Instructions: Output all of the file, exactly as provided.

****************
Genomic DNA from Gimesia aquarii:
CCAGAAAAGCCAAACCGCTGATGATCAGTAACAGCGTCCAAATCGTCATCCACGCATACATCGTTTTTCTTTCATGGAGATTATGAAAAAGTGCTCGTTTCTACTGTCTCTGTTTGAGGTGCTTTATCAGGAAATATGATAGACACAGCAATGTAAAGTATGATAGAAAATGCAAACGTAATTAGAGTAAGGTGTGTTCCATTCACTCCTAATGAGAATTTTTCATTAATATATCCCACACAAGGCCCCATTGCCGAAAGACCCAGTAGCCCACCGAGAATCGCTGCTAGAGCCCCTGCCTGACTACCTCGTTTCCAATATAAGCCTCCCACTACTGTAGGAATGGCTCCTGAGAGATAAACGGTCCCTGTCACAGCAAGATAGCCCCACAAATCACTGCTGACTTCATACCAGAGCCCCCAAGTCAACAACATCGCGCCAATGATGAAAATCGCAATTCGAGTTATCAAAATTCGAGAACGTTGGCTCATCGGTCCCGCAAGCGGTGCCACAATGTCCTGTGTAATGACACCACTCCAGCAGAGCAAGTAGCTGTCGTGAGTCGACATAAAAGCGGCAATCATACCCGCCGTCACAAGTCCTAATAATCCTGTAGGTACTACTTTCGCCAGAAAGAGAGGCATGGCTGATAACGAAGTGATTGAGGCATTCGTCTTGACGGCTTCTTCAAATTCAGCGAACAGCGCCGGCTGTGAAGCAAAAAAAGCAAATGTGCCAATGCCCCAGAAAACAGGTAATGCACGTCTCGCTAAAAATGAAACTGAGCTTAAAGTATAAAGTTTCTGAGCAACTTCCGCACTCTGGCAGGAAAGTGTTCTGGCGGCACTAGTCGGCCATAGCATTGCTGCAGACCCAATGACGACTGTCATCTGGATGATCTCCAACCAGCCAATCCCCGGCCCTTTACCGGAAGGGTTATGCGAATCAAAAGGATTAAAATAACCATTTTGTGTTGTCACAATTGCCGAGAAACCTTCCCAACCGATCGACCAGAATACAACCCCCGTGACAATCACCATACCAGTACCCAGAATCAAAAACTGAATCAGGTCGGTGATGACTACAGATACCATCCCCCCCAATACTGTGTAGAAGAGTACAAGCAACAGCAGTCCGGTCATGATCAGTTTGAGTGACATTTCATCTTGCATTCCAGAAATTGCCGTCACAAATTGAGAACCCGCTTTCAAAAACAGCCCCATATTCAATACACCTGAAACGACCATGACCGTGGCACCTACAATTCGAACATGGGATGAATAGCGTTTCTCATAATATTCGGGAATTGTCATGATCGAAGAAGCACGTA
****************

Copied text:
Genomic DNA from Gimesia aquarii:
CCAGAAAAGCCAAACCGCTGATGATCAGTAACAGCGTCCAAATCGTCATCCACGCATACATCGTTTTTCTTTCATGGAGATTATGAAAAAGTGCTCGTTTCTACTGTCTCTGTTTGAGGTGCTTTATCAGGAAATATGATAGACACAGCAATGTAAAGTATGATAGAAAATGCAAACGTAATTAGAGTAAGGTGTGTTCCATTCACTCCTAATGAGAATTTTTCATTAATATATCCCACACAAGGCCCCATTGCCGAAAGACCCAGTAGCCCACCGAGAATCGCTGCTAGAGCCCCTGCCTGACTACCTCGTTTCCAATATAAGCCTCCCACTACTGTAGGAATGGCTCCTGAGAGATAAACGGTCCCTGTCACAGCAAGATAGCCCCACAAATCACTGCTGACTTCATACCAGAGCCCCCAAGTCAACAACATCGCGCCAATGATGAAAATCGCAATTCGAGTTATCAAAATTCGAGAACGTTGGCTCATCGGTCCCGCAAGCGGTGCCACAATGTCCTGTGTAATGACACCACTCCAGCAGAGCAAGTAGCTGTCGTGAGTCGACATAAAAGCGGCAATCATACCCGCCGTCACAAGTCCTAATAATCCTGTAGGTACTACTTTCGCCAGAAAGAGAGGCATGGCTGATAACGAAGTGATTGAGGCATTCGTCTTGACGGCTTCTTCAAATTCAGCGAACAGCGCCGGCTGTGAAGCAAAAAAAGCAAATGTGCCAATGCCCCAGAAAACAGGTAATGCACGTCTCGCTAAAAATGAAACTGAGCTTAAAGTATAAAGTTTCTGAGCAACTTCCGCACTCTGGCAGGAAAGTGTTCTGGCGGCACTAGTCGGCCATAGCATTGCTGCAGACCCAATGACGACTGTCATCTGGATGATCTCCAACCAGCCAATCCCCGGCCCTTTACCGGAAGGGTTATGCGAATCAAAAGGATTAAAATAACCATTTTGTGTTGTCACAATTGCCGAGAAACCTTCCCAACCGATCGACCAGAATACAACCCCCGTGACAATCACCATACCAGTACCCAGAATCAAAAACTGAATCAGGTCGGTGATGACTACAGATACCATCCCCCCCAATACTGTGTAGAAGAGTACAAGCAACAGCAGTCCGGTCATGATCAGTTTGAGTGACATTTCATCTTGCATTCCAGAAATTGCCGTCACAAATTGAGAACCCGCTTTCAAAAACAGCCCCATATTCAATACACCTGAAACGACCATGACCGTGGCACCTACAATTCGAACATGGGATGAATAGCGTTTCTCATAATATTCGGGAATTGTCATGATCGAAGAAGCACGTA